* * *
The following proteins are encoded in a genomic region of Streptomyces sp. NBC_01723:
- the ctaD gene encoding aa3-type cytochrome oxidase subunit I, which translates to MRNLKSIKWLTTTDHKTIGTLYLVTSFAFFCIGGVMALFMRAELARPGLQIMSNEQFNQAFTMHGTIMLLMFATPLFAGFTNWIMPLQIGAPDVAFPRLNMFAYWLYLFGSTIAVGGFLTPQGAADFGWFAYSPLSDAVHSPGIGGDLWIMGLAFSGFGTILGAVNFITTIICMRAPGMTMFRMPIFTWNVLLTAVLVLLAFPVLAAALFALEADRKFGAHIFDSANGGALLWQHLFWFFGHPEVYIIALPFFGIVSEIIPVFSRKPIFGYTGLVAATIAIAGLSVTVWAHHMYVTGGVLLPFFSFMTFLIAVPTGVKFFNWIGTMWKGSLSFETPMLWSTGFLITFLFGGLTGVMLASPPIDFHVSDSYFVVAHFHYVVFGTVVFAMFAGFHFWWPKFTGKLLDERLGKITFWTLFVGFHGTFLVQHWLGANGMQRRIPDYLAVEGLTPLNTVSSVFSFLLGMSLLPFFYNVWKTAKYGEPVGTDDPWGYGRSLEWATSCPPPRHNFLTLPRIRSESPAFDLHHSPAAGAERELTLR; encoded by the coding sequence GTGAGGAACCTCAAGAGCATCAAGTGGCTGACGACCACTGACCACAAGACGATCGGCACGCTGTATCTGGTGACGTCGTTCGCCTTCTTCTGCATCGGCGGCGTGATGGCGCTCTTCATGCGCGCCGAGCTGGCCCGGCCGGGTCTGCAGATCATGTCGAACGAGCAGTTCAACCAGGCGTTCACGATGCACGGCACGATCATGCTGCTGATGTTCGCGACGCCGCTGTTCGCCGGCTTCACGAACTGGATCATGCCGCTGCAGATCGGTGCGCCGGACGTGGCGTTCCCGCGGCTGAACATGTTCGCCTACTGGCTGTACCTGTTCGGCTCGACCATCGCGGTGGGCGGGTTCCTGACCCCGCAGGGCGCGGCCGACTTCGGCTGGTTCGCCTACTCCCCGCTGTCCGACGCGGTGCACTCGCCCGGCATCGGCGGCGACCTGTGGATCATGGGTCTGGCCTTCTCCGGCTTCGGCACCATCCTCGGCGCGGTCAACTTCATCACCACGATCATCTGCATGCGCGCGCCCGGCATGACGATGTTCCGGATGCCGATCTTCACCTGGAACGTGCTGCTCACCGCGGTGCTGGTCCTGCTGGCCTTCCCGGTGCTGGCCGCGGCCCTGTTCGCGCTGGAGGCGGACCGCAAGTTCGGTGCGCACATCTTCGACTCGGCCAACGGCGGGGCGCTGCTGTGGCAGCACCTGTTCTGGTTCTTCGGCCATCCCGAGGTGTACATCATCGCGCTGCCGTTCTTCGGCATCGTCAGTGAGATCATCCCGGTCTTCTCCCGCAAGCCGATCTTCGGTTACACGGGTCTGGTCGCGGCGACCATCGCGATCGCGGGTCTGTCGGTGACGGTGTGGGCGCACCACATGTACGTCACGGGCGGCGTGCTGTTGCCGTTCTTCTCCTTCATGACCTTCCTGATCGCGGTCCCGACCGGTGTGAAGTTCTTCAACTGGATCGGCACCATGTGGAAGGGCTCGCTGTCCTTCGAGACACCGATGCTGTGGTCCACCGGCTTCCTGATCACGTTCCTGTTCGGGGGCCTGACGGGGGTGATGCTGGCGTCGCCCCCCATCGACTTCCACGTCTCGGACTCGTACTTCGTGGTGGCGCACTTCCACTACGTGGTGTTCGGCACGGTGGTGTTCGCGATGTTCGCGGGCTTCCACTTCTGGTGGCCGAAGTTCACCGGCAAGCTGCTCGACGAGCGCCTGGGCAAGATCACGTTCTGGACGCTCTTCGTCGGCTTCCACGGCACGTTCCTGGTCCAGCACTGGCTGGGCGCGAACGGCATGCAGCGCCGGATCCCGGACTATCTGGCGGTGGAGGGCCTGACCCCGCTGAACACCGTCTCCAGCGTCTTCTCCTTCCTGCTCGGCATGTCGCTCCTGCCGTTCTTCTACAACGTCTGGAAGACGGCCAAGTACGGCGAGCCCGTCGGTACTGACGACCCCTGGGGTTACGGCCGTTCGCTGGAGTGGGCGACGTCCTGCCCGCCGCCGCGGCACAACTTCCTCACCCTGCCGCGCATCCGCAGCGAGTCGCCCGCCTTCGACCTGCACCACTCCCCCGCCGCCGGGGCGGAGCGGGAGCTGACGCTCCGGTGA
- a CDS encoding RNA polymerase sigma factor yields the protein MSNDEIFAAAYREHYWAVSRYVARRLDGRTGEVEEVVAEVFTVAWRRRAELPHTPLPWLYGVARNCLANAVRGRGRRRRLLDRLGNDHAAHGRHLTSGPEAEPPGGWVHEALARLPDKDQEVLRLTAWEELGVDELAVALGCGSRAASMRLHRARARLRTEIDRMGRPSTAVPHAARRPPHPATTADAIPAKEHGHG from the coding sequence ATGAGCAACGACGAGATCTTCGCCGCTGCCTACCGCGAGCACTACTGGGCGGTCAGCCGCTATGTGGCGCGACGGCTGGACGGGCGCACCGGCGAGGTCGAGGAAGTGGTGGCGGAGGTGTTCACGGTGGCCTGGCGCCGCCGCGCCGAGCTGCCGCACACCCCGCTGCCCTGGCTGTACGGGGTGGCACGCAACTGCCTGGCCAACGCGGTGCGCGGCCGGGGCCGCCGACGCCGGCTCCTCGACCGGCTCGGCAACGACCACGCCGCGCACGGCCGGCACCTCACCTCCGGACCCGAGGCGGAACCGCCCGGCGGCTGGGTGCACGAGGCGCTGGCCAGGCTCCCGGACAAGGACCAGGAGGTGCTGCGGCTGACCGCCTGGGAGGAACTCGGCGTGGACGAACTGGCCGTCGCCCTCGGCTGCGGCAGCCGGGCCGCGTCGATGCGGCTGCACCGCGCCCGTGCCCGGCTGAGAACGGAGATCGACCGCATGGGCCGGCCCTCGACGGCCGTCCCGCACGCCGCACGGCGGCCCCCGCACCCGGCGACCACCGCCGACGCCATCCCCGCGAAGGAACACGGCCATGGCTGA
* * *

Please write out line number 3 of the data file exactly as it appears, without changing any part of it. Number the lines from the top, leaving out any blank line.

- a CDS encoding RNA polymerase sigma factor yields the protein MSNDEIFAAAYREHYWAVSRYVARRLDGRTGEVEEVVAEVFTVAWRRRAELPHTPLPWLYGVARNCLANAVRGRGRRRRLLDRLGNDHAAHGRHLTSGPEAEPPGGWVHEALARLPDKDQEVLRLTAWEELGVDELAVALGCGSRAASMRLHRARARLRTEIDRMGRPSTAVPHAARRPPHPATTADAIPAKEHGHG from the coding sequence ATGAGCAACGACGAGATCTTCGCCGCTGCCTACCGCGAGCACTACTGGGCGGTCAGCCGCTATGTGGCGCGACGGCTGGACGGGCGCACCGGCGAGGTCGAGGAAGTGGTGGCGGAGGTGTTCACGGTGGCCTGGCGCCGCCGCGCCGAGCTGCCGCACACCCCGCTGCCCTGGCTGTACGGGGTGGCACGCAACTGCCTGGCCAACGCGGTGCGCGGCCGGGGCCGCCGACGCCGGCTCCTCGACCGGCTCGGCAACGACCACGCCGCGCACGGCCGGCACCTCACCTCCGGACCCGAGGCGGAACCGCCCGGCGGCTGGGTGCACGAGGCGCTGGCCAGGCTCCCGGACAAGGACCAGGAGGTGCTGCGGCTGACCGCCTGGGAGGAACTCGGCGTGGACGAACTGGCCGTCGCCCTCGGCTGCGGCAGCCGGGCCGCGTCGATGCGGCTGCACCGCGCCCGTGCCCGGCTGAGAACGGAGATCGACCGCATGGGCCGGCCCTCGACGGCCGTCCCGCACGCCGCACGGCGGCCCCCGCACCCGGCGACCACCGCCGACGCCATCCCCGCGAAGGAACACGGCCATGGCTGA